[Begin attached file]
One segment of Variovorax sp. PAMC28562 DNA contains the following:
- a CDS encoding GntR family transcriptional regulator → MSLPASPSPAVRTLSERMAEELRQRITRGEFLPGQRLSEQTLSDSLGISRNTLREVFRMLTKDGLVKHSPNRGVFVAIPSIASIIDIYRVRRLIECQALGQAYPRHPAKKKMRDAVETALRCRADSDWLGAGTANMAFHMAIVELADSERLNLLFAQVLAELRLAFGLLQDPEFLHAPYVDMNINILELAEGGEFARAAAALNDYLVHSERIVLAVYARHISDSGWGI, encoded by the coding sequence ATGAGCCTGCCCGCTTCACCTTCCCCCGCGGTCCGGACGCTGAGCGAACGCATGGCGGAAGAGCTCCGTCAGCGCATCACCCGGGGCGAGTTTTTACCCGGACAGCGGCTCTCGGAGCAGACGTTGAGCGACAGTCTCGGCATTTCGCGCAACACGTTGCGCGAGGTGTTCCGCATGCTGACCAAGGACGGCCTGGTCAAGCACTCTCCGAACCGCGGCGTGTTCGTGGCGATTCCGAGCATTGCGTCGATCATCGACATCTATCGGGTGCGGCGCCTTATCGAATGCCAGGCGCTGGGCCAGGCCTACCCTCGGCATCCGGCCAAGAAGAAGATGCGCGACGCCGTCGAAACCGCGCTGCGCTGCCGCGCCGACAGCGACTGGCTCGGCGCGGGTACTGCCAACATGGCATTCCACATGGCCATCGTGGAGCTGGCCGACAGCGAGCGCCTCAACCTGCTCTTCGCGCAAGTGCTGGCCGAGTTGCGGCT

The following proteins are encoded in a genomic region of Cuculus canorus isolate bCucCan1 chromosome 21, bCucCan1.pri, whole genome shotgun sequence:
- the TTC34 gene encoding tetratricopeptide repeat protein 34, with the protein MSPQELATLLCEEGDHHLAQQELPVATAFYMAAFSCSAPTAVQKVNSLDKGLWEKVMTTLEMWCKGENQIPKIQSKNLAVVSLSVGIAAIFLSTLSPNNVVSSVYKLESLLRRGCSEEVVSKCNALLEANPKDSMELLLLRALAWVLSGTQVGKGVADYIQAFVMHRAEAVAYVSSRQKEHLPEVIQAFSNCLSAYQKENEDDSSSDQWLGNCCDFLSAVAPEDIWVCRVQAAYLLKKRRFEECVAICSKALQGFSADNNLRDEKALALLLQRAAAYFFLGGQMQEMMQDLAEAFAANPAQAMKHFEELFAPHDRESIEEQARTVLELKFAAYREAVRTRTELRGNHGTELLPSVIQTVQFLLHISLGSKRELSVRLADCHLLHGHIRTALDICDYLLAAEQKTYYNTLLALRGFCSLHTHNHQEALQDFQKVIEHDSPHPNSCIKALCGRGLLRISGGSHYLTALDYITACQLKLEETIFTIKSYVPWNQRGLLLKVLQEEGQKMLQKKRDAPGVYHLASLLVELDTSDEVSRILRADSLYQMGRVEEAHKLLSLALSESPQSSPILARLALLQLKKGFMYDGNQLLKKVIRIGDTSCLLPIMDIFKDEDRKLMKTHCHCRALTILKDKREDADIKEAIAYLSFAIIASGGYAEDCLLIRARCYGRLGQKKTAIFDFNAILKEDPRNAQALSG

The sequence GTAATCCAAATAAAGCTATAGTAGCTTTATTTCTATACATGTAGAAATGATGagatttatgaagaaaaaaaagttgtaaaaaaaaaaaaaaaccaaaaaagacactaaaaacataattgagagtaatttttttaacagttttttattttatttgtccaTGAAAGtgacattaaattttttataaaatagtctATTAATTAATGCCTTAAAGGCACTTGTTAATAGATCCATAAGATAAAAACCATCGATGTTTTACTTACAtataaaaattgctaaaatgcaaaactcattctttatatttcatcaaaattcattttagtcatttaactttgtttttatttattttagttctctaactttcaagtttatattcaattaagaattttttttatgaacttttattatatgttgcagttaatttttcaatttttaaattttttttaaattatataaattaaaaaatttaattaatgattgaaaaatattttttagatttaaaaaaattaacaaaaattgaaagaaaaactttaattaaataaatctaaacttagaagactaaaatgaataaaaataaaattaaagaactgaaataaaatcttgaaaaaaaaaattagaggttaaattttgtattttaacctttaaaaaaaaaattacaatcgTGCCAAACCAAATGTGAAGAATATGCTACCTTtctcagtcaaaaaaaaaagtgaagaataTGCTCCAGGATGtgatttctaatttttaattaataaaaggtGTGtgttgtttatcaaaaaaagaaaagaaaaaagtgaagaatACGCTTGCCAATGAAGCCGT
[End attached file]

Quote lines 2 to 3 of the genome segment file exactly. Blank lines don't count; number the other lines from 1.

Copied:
- a CDS encoding GntR family transcriptional regulator → MSLPASPSPAVRTLSERMAEELRQRITRGEFLPGQRLSEQTLSDSLGISRNTLREVFRMLTKDGLVKHSPNRGVFVAIPSIASIIDIYRVRRLIECQALGQAYPRHPAKKKMRDAVETALRCRADSDWLGAGTANMAFHMAIVELADSERLNLLFAQVLAELRLAFGLLQDPEFLHAPYVDMNINILELAEGGEFARAAAALNDYLVHSERIVLAVYARHISDSGWGI, encoded by the coding sequence ATGAGCCTGCCCGCTTCACCTTCCCCCGCGGTCCGGACGCTGAGCGAACGCATGGCGGAAGAGCTCCGTCAGCGCATCACCCGGGGCGAGTTTTTACCCGGACAGCGGCTCTCGGAGCAGACGTTGAGCGACAGTCTCGGCATTTCGCGCAACACGTTGCGCGAGGTGTTCCGCATGCTGACCAAGGACGGCCTGGTCAAGCACTCTCCGAACCGCGGCGTGTTCGTGGCGATTCCGAGCATTGCGTCGATCATCGACATCTATCGGGTGCGGCGCCTTATCGAATGCCAGGCGCTGGGCCAGGCCTACCCTCGGCATCCGGCCAAGAAGAAGATGCGCGACGCCGTCGAAACCGCGCTGCGCTGCCGCGCCGACAGCGACTGGCTCGGCGCGGGTACTGCCAACATGGCATTCCACATGGCCATCGTGGAGCTGGCCGACAGCGAGCGCCTCAACCTGCTCTTCGCGCAAGTGCTGGCCGAGTTGCGGCT

The following proteins are encoded in a genomic region of Cuculus canorus isolate bCucCan1 chromosome 21, bCucCan1.pri, whole genome shotgun sequence: